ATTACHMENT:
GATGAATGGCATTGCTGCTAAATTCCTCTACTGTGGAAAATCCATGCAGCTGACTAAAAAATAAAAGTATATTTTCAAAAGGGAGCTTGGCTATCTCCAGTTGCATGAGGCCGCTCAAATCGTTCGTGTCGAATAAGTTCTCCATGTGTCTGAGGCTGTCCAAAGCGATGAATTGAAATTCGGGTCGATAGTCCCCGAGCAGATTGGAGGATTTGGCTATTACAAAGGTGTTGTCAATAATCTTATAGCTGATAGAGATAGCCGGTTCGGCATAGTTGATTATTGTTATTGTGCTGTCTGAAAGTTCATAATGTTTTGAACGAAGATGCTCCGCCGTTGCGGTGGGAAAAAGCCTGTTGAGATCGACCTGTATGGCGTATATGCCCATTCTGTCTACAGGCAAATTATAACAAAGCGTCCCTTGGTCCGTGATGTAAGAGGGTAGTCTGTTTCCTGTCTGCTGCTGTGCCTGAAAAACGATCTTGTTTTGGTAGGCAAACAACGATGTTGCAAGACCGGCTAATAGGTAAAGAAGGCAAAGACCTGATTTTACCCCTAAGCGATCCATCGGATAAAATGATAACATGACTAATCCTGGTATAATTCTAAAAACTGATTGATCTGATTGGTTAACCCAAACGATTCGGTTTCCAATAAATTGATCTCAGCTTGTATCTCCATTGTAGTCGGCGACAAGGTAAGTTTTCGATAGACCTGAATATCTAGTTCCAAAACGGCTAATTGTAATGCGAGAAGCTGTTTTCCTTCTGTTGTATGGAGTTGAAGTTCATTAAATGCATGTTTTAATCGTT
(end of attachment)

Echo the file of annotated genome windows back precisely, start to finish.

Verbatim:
GATGAATGGCATTGCTGCTAAATTCCTCTACTGTGGAAAATCCATGCAGCTGACTAAAAAATAAAAGTATATTTTCAAAAGGGAGCTTGGCTATCTCCAGTTGCATGAGGCCGCTCAAATCGTTCGTGTCGAATAAGTTCTCCATGTGTCTGAGGCTGTCCAAAGCGATGAATTGAAATTCGGGTCGATAGTCCCCGAGCAGATTGGAGGATTTGGCTATTACAAAGGTGTTGTCAATAATCTTATAGCTGATAGAGATAGCCGGTTCGGCATAGTTGATTATTGTTATTGTGCTGTCTGAAAGTTCATAATGTTTTGAACGAAGATGCTCCGCCGTTGCGGTGGGAAAAAGCCTGTTGAGATCGACCTGTATGGCGTATATGCCCATTCTGTCTACAGGCAAATTATAACAAAGCGTCCCTTGGTCCGTGATGTAAGAGGGTAGTCTGTTTCCTGTCTGCTGCTGTGCCTGAAAAACGATCTTGTTTTGGTAGGCAAACAACGATGTTGCAAGACCGGCTAATAGGTAAAGAAGGCAAAGACCTGATTTTACCCCTAAGCGATCCATCGGATAAAATGATAACATGACTAATCCTGGTATAATTCTAAAAACTGATTGATCTGATTGGTTAACCCAAACGATTCGGTTTCCAATAAATTGATCTCAGCTTGTATCTCCATTGTAGTCGGCGACAAGGTAAGTTTTCGATAGACCTGAATATCTAGTTCCAAAACGGCTAATTGTAATGCGAGAAGCTGTTTTCCTTCTGTTGTATGGAGTTGAAGTTCATTAAATGCATGTTTTAATCGTT